Museums of Berlin

When we were planning our trip to Berlin, we had, of course, heard about Museum Island. A UNESCO World Heritage site, it is home to five museums showcasing some seriously impressive artwork.

But it took going to Berlin to discover many of the other wonderful museums – over 200 in total – and we spent an amazing week in their hallowed halls.

We arrived in Berlin on a Monday morning and were fortunate enough to have some incredible friends who let us crash with them. It’s always nice to have someone in the city with recommendations on what to do – and not to do!

Our first museum wasn’t on Museum Island, but since our host, Alise, was interested in revisiting the Gemäldegalerie, we started our tour with a collection of paintings ranging from the 13th to 18th centuries. Initially high on my list, after about an hour weaving in and out of an unsurprisingly lot of religious paintings, the only thing that really caught my attention was this half of Jean Fouquet’s Melun Diptych:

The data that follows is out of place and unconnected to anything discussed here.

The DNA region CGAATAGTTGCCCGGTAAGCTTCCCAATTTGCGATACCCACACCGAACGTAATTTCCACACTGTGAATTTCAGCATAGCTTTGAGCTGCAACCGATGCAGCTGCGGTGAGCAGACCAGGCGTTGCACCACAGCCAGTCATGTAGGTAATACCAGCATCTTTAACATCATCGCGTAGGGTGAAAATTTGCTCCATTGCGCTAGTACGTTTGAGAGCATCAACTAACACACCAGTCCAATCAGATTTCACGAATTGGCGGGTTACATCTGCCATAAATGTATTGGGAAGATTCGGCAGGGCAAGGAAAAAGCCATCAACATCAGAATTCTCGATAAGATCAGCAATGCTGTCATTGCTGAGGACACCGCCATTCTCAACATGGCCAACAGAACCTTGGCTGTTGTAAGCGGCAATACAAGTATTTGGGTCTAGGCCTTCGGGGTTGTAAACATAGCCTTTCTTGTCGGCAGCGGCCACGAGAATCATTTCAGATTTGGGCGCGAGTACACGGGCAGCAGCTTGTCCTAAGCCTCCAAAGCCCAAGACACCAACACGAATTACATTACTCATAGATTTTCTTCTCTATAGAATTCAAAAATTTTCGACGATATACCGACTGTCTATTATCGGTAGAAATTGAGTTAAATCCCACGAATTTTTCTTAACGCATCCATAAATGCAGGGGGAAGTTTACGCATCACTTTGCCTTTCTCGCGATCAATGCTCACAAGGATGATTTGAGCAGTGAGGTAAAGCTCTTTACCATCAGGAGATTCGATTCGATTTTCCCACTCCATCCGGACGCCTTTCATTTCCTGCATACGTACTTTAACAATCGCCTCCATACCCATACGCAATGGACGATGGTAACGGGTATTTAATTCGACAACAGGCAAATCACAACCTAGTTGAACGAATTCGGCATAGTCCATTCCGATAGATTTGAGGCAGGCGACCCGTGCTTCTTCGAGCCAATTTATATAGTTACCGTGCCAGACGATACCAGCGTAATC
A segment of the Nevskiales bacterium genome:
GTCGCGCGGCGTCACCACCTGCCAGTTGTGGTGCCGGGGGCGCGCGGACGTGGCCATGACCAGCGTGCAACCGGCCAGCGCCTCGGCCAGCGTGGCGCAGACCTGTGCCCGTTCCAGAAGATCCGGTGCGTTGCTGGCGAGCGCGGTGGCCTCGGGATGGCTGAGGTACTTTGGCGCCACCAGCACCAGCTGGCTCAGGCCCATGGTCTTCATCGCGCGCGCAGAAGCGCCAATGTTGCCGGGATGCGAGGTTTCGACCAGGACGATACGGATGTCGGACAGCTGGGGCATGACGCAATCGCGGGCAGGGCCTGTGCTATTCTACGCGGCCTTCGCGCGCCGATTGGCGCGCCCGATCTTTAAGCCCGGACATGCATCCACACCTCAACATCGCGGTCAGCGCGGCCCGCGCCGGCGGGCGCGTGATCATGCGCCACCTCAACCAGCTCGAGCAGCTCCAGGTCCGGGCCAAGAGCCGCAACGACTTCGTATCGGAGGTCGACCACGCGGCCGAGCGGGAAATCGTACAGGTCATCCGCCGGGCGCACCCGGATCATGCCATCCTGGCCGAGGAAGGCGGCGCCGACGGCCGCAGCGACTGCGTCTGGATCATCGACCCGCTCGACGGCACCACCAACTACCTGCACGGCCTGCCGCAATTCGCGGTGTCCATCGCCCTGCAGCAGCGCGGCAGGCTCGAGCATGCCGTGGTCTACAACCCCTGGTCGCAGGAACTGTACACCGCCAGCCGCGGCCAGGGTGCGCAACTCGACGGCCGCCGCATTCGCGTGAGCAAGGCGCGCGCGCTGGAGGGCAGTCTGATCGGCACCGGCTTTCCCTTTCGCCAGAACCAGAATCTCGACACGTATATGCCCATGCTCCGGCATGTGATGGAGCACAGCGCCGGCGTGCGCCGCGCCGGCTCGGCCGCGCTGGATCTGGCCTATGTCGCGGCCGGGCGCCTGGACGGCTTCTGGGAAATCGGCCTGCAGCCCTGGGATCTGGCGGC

I loved the vivid colors and the story behind painting Mary’s breast and Jesus’ genitals – making her more maternal, him less formal and more relatable. Having gone to museums in nearly every country I’ve visited, Germany was the first place I really got into audio guides – it certainly helped that they were free! But without it, I probably would’ve spent even less time in this museum.

Our next museum was visited because we still had 30 minutes to kill before heading over to the free Tuesday concert at the Berliner Philharmonie. We had purchased the Museum Pass Berlin, which for 29 euros, gives you access to over 30 museums in the city. Without that pass, and Alise’s recommendation, we never would have heard of this museum: Kunstgewerbemuseum or Museum of Decorative Arts.